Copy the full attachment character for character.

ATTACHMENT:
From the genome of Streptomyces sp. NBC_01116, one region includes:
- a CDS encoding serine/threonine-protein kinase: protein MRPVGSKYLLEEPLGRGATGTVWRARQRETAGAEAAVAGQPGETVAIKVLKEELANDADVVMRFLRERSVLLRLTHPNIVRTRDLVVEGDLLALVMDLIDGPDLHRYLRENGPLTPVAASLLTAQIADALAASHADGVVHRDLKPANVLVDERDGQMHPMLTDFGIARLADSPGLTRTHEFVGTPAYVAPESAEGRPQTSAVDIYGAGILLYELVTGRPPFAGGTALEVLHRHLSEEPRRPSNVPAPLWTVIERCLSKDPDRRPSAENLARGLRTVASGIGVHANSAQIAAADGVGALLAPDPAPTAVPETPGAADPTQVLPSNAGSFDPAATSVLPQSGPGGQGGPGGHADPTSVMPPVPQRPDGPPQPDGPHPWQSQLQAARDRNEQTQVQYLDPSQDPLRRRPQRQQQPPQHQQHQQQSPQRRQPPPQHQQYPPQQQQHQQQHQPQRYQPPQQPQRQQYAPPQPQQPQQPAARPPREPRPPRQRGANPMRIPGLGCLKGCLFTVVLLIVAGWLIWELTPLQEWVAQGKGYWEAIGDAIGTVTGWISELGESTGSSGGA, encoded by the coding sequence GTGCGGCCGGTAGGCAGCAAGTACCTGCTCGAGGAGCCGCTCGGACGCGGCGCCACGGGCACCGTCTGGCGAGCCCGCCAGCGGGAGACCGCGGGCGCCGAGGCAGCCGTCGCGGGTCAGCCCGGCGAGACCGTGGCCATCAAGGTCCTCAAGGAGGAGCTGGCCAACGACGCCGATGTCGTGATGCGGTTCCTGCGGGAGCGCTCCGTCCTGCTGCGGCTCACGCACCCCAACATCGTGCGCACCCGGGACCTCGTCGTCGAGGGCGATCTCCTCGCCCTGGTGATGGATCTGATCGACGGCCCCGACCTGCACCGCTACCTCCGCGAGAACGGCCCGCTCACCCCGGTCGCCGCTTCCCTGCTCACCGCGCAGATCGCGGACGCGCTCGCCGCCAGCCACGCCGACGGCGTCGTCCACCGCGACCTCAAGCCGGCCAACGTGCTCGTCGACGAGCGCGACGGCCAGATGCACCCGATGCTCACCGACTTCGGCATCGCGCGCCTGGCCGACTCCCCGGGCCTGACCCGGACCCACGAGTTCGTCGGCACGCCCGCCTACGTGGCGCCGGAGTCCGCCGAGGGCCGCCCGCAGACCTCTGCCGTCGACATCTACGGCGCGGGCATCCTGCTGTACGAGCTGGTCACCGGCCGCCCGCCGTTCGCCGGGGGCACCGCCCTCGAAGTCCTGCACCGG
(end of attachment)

From the genome of Streptomyces sp. NBC_01116, one region includes:
- a CDS encoding serine/threonine-protein kinase: protein MRPVGSKYLLEEPLGRGATGTVWRARQRETAGAEAAVAGQPGETVAIKVLKEELANDADVVMRFLRERSVLLRLTHPNIVRTRDLVVEGDLLALVMDLIDGPDLHRYLRENGPLTPVAASLLTAQIADALAASHADGVVHRDLKPANVLVDERDGQMHPMLTDFGIARLADSPGLTRTHEFVGTPAYVAPESAEGRPQTSAVDIYGAGILLYELVTGRPPFAGGTALEVLHRHLSEEPRRPSNVPAPLWTVIERCLSKDPDRRPSAENLARGLRTVASGIGVHANSAQIAAADGVGALLAPDPAPTAVPETPGAADPTQVLPSNAGSFDPAATSVLPQSGPGGQGGPGGHADPTSVMPPVPQRPDGPPQPDGPHPWQSQLQAARDRNEQTQVQYLDPSQDPLRRRPQRQQQPPQHQQHQQQSPQRRQPPPQHQQYPPQQQQHQQQHQPQRYQPPQQPQRQQYAPPQPQQPQQPAARPPREPRPPRQRGANPMRIPGLGCLKGCLFTVVLLIVAGWLIWELTPLQEWVAQGKGYWEAIGDAIGTVTGWISELGESTGSSGGA, encoded by the coding sequence GTGCGGCCGGTAGGCAGCAAGTACCTGCTCGAGGAGCCGCTCGGACGCGGCGCCACGGGCACCGTCTGGCGAGCCCGCCAGCGGGAGACCGCGGGCGCCGAGGCAGCCGTCGCGGGTCAGCCCGGCGAGACCGTGGCCATCAAGGTCCTCAAGGAGGAGCTGGCCAACGACGCCGATGTCGTGATGCGGTTCCTGCGGGAGCGCTCCGTCCTGCTGCGGCTCACGCACCCCAACATCGTGCGCACCCGGGACCTCGTCGTCGAGGGCGATCTCCTCGCCCTGGTGATGGATCTGATCGACGGCCCCGACCTGCACCGCTACCTCCGCGAGAACGGCCCGCTCACCCCGGTCGCCGCTTCCCTGCTCACCGCGCAGATCGCGGACGCGCTCGCCGCCAGCCACGCCGACGGCGTCGTCCACCGCGACCTCAAGCCGGCCAACGTGCTCGTCGACGAGCGCGACGGCCAGATGCACCCGATGCTCACCGACTTCGGCATCGCGCGCCTGGCCGACTCCCCGGGCCTGACCCGGACCCACGAGTTCGTCGGCACGCCCGCCTACGTGGCGCCGGAGTCCGCCGAGGGCCGCCCGCAGACCTCTGCCGTCGACATCTACGGCGCGGGCATCCTGCTGTACGAGCTGGTCACCGGCCGCCCGCCGTTCGCCGGGGGCACCGCCCTCGAAGTCCTGCACCGG